Is there an option to write to disk rather than memory?

Currently, we have around 70k static files and are thinking of expanding/scaling to the millions in the near future. We have an aws ec2 instance with 16 CPU 240 ram 2TB of disk space that we’re running the command hugo on. Now this is actually taking up 175~GB of ram to generate the public/ file (we tested 35k static files and it takes ~91GB of ram). We’ve also tried hugo server --renderToDisk but the cost for memory is the same. Hence, i’m not sure how we can scale since ram is pretty expensive to extend to the TBs…

How does the build process work for hugo? Is there a way to use disk rather than building by using memory? Any ideas or other options on improving the memory usage?

That does what it says (writes files to disk). This is also what you get when running hugo (writing to memory would not make much sense when you want to publish it). When you don’t see any effect when doing that, it tells me that it’s “something else” going on.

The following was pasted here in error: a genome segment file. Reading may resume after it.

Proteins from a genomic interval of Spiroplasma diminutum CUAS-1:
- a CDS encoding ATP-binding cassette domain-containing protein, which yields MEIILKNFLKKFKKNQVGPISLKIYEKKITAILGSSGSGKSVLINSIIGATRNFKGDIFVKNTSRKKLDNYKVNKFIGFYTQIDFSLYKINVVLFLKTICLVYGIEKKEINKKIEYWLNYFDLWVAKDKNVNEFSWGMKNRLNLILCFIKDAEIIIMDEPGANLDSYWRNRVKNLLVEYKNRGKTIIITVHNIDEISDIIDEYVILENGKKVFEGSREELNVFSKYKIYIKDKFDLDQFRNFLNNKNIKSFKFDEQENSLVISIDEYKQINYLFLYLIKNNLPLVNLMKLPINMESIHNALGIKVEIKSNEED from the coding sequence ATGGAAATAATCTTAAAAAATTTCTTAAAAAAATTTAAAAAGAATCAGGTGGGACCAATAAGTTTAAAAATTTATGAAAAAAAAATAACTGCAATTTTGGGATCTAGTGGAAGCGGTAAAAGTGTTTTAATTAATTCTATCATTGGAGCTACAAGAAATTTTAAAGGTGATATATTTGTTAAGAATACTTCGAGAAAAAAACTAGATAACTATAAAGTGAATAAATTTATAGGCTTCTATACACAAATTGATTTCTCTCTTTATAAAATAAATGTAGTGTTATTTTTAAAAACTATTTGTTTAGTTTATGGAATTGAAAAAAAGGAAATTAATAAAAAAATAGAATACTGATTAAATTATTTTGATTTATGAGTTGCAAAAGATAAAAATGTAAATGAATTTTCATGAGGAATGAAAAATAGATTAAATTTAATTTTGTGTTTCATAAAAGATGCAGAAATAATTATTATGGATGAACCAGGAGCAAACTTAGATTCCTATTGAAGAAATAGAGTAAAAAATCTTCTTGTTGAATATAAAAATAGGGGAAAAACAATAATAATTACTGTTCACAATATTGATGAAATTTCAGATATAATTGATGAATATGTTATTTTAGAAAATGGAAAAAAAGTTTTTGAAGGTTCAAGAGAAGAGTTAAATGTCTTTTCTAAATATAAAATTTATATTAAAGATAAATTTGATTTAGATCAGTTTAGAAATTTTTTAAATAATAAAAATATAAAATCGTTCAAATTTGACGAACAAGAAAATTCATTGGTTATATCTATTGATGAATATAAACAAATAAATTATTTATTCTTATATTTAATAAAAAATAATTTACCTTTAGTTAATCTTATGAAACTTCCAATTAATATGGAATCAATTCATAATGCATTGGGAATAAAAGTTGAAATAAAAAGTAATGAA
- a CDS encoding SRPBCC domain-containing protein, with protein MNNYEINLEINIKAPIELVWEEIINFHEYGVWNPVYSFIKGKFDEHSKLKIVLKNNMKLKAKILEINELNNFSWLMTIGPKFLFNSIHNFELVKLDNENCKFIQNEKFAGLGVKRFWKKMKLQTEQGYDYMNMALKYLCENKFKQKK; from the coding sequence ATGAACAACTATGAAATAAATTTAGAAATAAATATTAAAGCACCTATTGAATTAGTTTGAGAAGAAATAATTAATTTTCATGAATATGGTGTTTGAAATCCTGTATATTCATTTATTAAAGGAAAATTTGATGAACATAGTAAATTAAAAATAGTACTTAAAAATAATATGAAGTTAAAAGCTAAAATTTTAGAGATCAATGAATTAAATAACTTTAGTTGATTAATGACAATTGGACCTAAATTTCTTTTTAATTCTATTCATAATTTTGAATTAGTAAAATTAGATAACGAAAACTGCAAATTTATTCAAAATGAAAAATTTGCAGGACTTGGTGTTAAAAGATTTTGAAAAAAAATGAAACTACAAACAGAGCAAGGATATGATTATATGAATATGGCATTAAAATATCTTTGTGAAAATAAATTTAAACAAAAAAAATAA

I have some plans to rework the build process into a streaming/partial/partitioned build, which you would need for “millions of pages” to be practical, but that is not happening next week.

That said, 70k files and 170GB ram does not add up. I have done tests on my old MacBook (that had GB of ram) with 50K content files without much hickup, but it’s impossible for me to tell you what from a bird’s view.

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Is there a set schedule or estimated schedule on when the streaming/partial/partitioned build will be released?

Even if these 50K content files each have a few pages of json data that they reference to? Because we have 70k frontmatter files that reference a datafile that hold few pages of json.

OK, so that may be the reason. If you put large amount of JSON inside /data all of that is read into memory.

I suspect that you will have a better memory situation if you store the JSON and similar data with the content (see bundles) (or put them in /assets) and use transform.Unmarshal to load.


Also, Go’s built-in JSON decoder is known to be very ineffective/memory hungry. We have an open issue about this.

This issue might also be worth tracking: